Another way to limit access to UDP on port 631, but less secure, is to add the
BrowseAllow from 127.0.0.1
BrowseAllow from lan_ip_subnet (i.e. 192.168.1.0/24)
Cups and Samba
Starting with Samba version 2.06, cups is supported.
If you are going to print to SMB servers, or allow clients to send print jobs to your
cups server using the SMB protocol, you must install and configure Samba.
To configure Samba for CUPS (windows users can print to your cups server), edit
the smb.conf file and replace the existing printing commands and options with the
printing = cups
Versions of Samba older than 2.06 and broken versions of Samba (2.06 and 2.07
have been reported) require the following lines in your smb.conf file:
printing = sysv
printcap name = lpstat
print command = lp -d %p -o raw %s; rm -f %s
You will also need to add a [printer] section to your smb.conf file. (Otherwise,
you are sharing any printers!) Here is a sample one I use:
# NOTE: If you have a CUPS print system there is no need to
# specifically define each individual printer.
# You must configure the Samba printers as "Generic PostScript
# on your Windows clients.
# If you wish to configure the printers directly on the Windows
# (i.e. use the windows drivers on the clients) you must swap the
# 'print command' line below with the commented one.
comment = All Printers
path = /var/spool/Samba
browseable = yes
# to allow user 'guest account' to print.
guest ok = yes
writable = no
printable = yes
create mode = 0700
# print command: see above for details.
print command = lpr-cups -P %p -o raw %s # using client side
# print command = lpr-cups -P %p %s # using cups own drivers
#generic PostScript on clients).
# lpr -P %p %s
lpq command = lpstat -o %p
lprm command = cancel %p-%j
To configure CUPS for SAMBA (cups can use printers on windows machines),
run the following command:
ln -s `which smbspool` /usr/lib/cups/backend/smb
Your Samba installation or cups installation *MAY* have already done this, so
check for link first.
Cups command line tricks and tips
Because cups has a command line equivalent to the lp and lpr commands (I prefer
lpr), all the commands that worked with the old LPD print system still work
exactly the same.
Only the lpr version of the commands will be presented here. The equivalent lp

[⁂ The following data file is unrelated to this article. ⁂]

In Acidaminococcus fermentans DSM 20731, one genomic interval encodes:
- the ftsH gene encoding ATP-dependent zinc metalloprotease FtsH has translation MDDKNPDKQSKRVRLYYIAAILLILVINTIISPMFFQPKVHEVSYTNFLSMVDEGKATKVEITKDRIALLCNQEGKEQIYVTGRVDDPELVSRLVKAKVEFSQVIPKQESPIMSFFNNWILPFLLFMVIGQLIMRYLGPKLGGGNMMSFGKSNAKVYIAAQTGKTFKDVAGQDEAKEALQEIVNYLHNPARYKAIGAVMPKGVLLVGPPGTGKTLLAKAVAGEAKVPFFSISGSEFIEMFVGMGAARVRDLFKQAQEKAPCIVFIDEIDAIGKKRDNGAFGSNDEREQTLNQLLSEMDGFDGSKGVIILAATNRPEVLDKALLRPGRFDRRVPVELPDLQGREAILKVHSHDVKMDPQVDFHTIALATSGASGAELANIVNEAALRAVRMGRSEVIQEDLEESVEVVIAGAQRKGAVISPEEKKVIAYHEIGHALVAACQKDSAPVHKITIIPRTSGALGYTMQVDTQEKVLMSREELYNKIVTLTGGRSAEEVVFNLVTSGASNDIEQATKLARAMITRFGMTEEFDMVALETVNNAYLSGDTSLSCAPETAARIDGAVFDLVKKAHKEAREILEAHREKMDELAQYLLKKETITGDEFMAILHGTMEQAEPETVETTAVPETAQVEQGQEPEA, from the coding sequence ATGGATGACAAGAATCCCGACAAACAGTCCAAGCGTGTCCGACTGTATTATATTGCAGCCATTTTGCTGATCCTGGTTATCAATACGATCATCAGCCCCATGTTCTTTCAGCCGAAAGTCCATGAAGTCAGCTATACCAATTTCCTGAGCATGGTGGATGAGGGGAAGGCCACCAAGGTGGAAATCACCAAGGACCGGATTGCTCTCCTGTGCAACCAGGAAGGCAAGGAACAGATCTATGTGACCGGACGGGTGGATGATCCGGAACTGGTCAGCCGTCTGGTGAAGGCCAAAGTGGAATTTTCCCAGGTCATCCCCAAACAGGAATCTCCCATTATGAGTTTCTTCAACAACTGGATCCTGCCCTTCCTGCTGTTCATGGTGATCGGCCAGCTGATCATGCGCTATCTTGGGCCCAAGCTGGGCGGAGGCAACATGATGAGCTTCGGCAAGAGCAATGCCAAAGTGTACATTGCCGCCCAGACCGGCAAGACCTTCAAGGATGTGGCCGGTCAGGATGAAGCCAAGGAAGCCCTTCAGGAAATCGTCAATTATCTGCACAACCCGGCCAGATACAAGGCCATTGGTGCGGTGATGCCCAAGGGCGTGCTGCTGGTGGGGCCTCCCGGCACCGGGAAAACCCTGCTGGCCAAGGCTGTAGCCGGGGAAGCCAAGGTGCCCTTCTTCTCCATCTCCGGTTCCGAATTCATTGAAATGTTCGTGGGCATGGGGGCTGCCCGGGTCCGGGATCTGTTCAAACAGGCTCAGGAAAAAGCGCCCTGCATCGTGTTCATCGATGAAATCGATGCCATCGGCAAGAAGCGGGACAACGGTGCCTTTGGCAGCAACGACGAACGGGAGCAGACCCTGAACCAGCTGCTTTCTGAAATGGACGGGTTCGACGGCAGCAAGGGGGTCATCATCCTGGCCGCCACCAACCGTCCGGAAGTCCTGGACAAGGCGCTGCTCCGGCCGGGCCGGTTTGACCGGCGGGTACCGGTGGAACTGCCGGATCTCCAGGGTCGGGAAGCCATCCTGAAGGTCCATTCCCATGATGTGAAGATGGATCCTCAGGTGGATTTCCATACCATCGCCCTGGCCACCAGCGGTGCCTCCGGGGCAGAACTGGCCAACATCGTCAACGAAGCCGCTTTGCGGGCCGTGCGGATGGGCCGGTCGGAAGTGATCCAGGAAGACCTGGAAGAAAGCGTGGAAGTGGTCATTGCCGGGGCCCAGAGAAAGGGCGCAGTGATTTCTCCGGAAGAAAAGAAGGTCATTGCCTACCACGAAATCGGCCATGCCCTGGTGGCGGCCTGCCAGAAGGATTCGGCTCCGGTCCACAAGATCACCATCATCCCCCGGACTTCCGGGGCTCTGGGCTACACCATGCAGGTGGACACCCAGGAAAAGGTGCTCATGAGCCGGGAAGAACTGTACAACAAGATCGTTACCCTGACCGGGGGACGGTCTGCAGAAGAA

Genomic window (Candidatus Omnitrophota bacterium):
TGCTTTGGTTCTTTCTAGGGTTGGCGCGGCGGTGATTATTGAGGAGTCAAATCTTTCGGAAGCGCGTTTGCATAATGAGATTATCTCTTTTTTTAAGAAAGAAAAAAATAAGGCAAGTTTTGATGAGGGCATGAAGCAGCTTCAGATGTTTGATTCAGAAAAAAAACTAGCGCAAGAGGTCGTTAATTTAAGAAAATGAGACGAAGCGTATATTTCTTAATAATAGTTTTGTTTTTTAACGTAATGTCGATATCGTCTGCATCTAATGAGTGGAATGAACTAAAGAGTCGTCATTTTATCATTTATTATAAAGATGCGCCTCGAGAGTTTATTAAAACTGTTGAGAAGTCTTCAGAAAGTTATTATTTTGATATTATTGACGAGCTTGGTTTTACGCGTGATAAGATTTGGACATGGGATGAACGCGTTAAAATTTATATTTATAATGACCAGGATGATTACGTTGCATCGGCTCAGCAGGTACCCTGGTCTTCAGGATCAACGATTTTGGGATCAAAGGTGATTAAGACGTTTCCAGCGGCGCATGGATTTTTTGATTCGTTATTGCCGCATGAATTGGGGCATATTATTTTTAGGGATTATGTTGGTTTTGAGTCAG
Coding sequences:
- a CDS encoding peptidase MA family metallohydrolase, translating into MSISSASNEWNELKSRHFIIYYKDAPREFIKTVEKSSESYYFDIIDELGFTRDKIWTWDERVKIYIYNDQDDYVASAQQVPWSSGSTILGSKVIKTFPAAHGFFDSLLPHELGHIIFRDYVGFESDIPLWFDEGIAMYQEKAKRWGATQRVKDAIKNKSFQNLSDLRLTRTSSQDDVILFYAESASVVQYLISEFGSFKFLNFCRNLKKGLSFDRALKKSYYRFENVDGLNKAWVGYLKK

commands do differ in some cases.
Cups, however, adds a bunch of new options you can use that are not present in
Only a few of the options will be presented here. See the docs for the full list.
Basic print commands
To print to your default printer, use the command: "lpr filename".
To print to a specific printer, use the command "lpr -P printername filename".
To see what printers are setup, you can use the web page (see above), or use the
command "lpstat -d -p". The -d tells you the default printer, and the -p lists the
printers available, and their status.
Advanced print commands - Paper orientation and size
With cups, you can easily change the printout paper orientation.
To print portrait, you don't need any special options. It's the default.
To print landscape, "lpr -o landscape filename"
Cups also allows you to specific media size, type and source. Of course, your printer
must support the options you choose. From the cups manual, the most common are:
Letter - US Letter (8.5x11 inches, or 216x279mm)
Legal - US Legal (8.5x14 inches, or 216x356mm)
A4 - ISO A4 (8.27x11.69 inches, or 210x297mm)
COM10 - US #10 Envelope (9.5x4.125 inches, or 241x105mm)
DL - ISO DL Envelope (8.66x4.33 inches, or 220x110mm)
Transparency - Transparency media type or source
Upper - Upper paper tray
Lower - Lower paper tray
MultiPurpose - Multi-purpose paper tray
LargeCapacity - Large capacity paper tray
To use these options, the command is "lpr -o media=option1,option2,etc filename".
Multiple options are allowed, and they are not case sensitive. Note there are no spaces in
Advanced print commands - Duplexing
If your printer supports its, CUPS can do duplexing from the command line.
To do duplexing, the command is "lpr -o duplexingoption filename" where
duplexingoption is one of the following.
"sides=two-sided-short-edge" is the option suitable for landscape pages.
"sides=two-sided-long-edge" is the option is suitable for portrait pages.
CUPS default is to print on only one side of the paper, so while there is an option
for this ("sides=one-sided"), you don't need it.
If your printer doesn't support duplexing, but you want to fake it, CUPS again has options
Use the "-o page-set=set option" to select printing just the even or just the odd
The set value is either even, for even numbered pages, or odd, for odd numbered
The default is to print all pages. There is really is no option for this.
Advanced print commands - Range of Pages
The default is to print every page.
The "-o page-ranges=pages" option selects a range of pages for printing.
"pages" can be a hyphenated range such as 1-4, or a comma separated (no
spaces!) list of pages, such as 3,5,6 or both, such as 3,4-6,8.
The pages are always printed in ascending order, regardless of the order they are
Advanced print commands - Combining Options
Cups allow multiple options to be combined. Simply add another -o to the
Suppose you wanted to print pages 3-4, and 6 landscape from the file myletter to
the printer myprinter.
The command is "lpr -P myprinter -o landscape -o page-ranges=3-4,6 myletter".